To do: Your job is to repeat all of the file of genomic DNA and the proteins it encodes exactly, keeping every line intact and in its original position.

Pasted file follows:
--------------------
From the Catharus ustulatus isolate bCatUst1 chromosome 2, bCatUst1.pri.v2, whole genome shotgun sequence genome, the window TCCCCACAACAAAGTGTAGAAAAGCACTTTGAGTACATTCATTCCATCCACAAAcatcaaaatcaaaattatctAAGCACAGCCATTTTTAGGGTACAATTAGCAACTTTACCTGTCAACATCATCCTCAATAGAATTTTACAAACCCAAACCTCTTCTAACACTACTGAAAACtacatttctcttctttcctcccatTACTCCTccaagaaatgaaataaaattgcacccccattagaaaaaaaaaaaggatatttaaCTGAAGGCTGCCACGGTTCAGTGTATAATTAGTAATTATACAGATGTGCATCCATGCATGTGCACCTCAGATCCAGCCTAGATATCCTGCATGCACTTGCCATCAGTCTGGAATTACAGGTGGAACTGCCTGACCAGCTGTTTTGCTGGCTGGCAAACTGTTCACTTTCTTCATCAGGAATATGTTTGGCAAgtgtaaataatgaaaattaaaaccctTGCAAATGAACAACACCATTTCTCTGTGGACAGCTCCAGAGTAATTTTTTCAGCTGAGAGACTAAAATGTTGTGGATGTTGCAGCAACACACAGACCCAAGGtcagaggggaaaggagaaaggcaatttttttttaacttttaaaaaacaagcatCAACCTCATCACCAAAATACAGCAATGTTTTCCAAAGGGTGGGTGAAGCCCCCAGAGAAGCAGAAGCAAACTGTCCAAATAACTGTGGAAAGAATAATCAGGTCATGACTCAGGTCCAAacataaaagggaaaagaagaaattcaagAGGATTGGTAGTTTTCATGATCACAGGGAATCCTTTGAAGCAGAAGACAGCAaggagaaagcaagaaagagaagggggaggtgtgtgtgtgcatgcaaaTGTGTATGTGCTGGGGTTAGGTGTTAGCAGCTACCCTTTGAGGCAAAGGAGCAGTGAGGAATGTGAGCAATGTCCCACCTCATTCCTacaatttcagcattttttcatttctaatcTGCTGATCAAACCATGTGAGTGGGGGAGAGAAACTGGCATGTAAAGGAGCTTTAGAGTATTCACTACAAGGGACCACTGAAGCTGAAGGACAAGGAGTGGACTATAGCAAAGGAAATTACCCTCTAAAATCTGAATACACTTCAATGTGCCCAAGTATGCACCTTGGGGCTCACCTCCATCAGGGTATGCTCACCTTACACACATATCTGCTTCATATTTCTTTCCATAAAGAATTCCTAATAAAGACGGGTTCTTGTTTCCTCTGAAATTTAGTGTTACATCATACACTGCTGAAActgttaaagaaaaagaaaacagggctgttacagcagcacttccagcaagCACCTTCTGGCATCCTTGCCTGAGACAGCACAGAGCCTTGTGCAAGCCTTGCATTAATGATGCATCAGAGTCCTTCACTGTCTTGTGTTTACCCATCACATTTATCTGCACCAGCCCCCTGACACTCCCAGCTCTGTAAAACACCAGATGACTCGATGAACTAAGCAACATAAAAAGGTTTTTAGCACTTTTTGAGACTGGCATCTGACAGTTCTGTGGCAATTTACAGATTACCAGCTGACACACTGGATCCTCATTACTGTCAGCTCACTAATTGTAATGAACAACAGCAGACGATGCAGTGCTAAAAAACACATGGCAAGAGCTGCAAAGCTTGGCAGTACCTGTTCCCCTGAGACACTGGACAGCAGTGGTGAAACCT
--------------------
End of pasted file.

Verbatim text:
From the Catharus ustulatus isolate bCatUst1 chromosome 2, bCatUst1.pri.v2, whole genome shotgun sequence genome, the window TCCCCACAACAAAGTGTAGAAAAGCACTTTGAGTACATTCATTCCATCCACAAAcatcaaaatcaaaattatctAAGCACAGCCATTTTTAGGGTACAATTAGCAACTTTACCTGTCAACATCATCCTCAATAGAATTTTACAAACCCAAACCTCTTCTAACACTACTGAAAACtacatttctcttctttcctcccatTACTCCTccaagaaatgaaataaaattgcacccccattagaaaaaaaaaaaggatatttaaCTGAAGGCTGCCACGGTTCAGTGTATAATTAGTAATTATACAGATGTGCATCCATGCATGTGCACCTCAGATCCAGCCTAGATATCCTGCATGCACTTGCCATCAGTCTGGAATTACAGGTGGAACTGCCTGACCAGCTGTTTTGCTGGCTGGCAAACTGTTCACTTTCTTCATCAGGAATATGTTTGGCAAgtgtaaataatgaaaattaaaaccctTGCAAATGAACAACACCATTTCTCTGTGGACAGCTCCAGAGTAATTTTTTCAGCTGAGAGACTAAAATGTTGTGGATGTTGCAGCAACACACAGACCCAAGGtcagaggggaaaggagaaaggcaatttttttttaacttttaaaaaacaagcatCAACCTCATCACCAAAATACAGCAATGTTTTCCAAAGGGTGGGTGAAGCCCCCAGAGAAGCAGAAGCAAACTGTCCAAATAACTGTGGAAAGAATAATCAGGTCATGACTCAGGTCCAAacataaaagggaaaagaagaaattcaagAGGATTGGTAGTTTTCATGATCACAGGGAATCCTTTGAAGCAGAAGACAGCAaggagaaagcaagaaagagaagggggaggtgtgtgtgtgcatgcaaaTGTGTATGTGCTGGGGTTAGGTGTTAGCAGCTACCCTTTGAGGCAAAGGAGCAGTGAGGAATGTGAGCAATGTCCCACCTCATTCCTacaatttcagcattttttcatttctaatcTGCTGATCAAACCATGTGAGTGGGGGAGAGAAACTGGCATGTAAAGGAGCTTTAGAGTATTCACTACAAGGGACCACTGAAGCTGAAGGACAAGGAGTGGACTATAGCAAAGGAAATTACCCTCTAAAATCTGAATACACTTCAATGTGCCCAAGTATGCACCTTGGGGCTCACCTCCATCAGGGTATGCTCACCTTACACACATATCTGCTTCATATTTCTTTCCATAAAGAATTCCTAATAAAGACGGGTTCTTGTTTCCTCTGAAATTTAGTGTTACATCATACACTGCTGAAActgttaaagaaaaagaaaacagggctgttacagcagcacttccagcaagCACCTTCTGGCATCCTTGCCTGAGACAGCACAGAGCCTTGTGCAAGCCTTGCATTAATGATGCATCAGAGTCCTTCACTGTCTTGTGTTTACCCATCACATTTATCTGCACCAGCCCCCTGACACTCCCAGCTCTGTAAAACACCAGATGACTCGATGAACTAAGCAACATAAAAAGGTTTTTAGCACTTTTTGAGACTGGCATCTGACAGTTCTGTGGCAATTTACAGATTACCAGCTGACACACTGGATCCTCATTACTGTCAGCTCACTAATTGTAATGAACAACAGCAGACGATGCAGTGCTAAAAAACACATGGCAAGAGCTGCAAAGCTTGGCAGTACCTGTTCCCCTGAGACACTGGACAGCAGTGGTGAAACCT